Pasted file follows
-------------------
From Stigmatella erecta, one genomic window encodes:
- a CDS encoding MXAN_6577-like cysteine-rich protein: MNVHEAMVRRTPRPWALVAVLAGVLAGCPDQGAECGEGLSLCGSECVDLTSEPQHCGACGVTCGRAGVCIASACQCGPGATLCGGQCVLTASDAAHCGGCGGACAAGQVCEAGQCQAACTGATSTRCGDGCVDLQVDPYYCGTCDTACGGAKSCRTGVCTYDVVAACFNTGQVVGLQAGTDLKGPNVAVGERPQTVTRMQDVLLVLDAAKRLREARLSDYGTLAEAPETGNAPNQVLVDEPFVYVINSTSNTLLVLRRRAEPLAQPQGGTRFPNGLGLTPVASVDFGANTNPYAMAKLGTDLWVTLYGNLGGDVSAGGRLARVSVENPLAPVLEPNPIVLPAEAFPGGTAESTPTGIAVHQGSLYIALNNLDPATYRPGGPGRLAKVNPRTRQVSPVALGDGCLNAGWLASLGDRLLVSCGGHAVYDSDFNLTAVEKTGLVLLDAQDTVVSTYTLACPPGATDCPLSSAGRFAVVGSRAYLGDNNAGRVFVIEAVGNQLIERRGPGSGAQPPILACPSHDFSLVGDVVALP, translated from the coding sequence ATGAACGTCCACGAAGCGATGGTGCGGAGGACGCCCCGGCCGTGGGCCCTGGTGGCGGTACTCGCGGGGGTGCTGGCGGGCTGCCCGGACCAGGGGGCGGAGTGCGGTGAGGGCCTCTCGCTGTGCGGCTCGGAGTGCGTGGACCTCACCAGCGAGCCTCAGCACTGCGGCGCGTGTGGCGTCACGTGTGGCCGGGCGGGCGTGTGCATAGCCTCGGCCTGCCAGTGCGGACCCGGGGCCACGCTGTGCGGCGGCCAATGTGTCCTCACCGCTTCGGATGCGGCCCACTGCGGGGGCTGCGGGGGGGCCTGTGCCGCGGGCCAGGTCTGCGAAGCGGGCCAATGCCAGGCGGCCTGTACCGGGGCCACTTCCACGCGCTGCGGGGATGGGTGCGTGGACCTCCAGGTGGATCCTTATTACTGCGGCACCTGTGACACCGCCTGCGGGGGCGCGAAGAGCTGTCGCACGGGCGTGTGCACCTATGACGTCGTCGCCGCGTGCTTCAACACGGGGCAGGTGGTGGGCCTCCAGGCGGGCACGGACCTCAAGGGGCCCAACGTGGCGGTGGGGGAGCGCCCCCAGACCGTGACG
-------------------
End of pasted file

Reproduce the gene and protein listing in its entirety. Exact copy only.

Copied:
From Stigmatella erecta, one genomic window encodes:
- a CDS encoding MXAN_6577-like cysteine-rich protein: MNVHEAMVRRTPRPWALVAVLAGVLAGCPDQGAECGEGLSLCGSECVDLTSEPQHCGACGVTCGRAGVCIASACQCGPGATLCGGQCVLTASDAAHCGGCGGACAAGQVCEAGQCQAACTGATSTRCGDGCVDLQVDPYYCGTCDTACGGAKSCRTGVCTYDVVAACFNTGQVVGLQAGTDLKGPNVAVGERPQTVTRMQDVLLVLDAAKRLREARLSDYGTLAEAPETGNAPNQVLVDEPFVYVINSTSNTLLVLRRRAEPLAQPQGGTRFPNGLGLTPVASVDFGANTNPYAMAKLGTDLWVTLYGNLGGDVSAGGRLARVSVENPLAPVLEPNPIVLPAEAFPGGTAESTPTGIAVHQGSLYIALNNLDPATYRPGGPGRLAKVNPRTRQVSPVALGDGCLNAGWLASLGDRLLVSCGGHAVYDSDFNLTAVEKTGLVLLDAQDTVVSTYTLACPPGATDCPLSSAGRFAVVGSRAYLGDNNAGRVFVIEAVGNQLIERRGPGSGAQPPILACPSHDFSLVGDVVALP, translated from the coding sequence ATGAACGTCCACGAAGCGATGGTGCGGAGGACGCCCCGGCCGTGGGCCCTGGTGGCGGTACTCGCGGGGGTGCTGGCGGGCTGCCCGGACCAGGGGGCGGAGTGCGGTGAGGGCCTCTCGCTGTGCGGCTCGGAGTGCGTGGACCTCACCAGCGAGCCTCAGCACTGCGGCGCGTGTGGCGTCACGTGTGGCCGGGCGGGCGTGTGCATAGCCTCGGCCTGCCAGTGCGGACCCGGGGCCACGCTGTGCGGCGGCCAATGTGTCCTCACCGCTTCGGATGCGGCCCACTGCGGGGGCTGCGGGGGGGCCTGTGCCGCGGGCCAGGTCTGCGAAGCGGGCCAATGCCAGGCGGCCTGTACCGGGGCCACTTCCACGCGCTGCGGGGATGGGTGCGTGGACCTCCAGGTGGATCCTTATTACTGCGGCACCTGTGACACCGCCTGCGGGGGCGCGAAGAGCTGTCGCACGGGCGTGTGCACCTATGACGTCGTCGCCGCGTGCTTCAACACGGGGCAGGTGGTGGGCCTCCAGGCGGGCACGGACCTCAAGGGGCCCAACGTGGCGGTGGGGGAGCGCCCCCAGACCGTGACG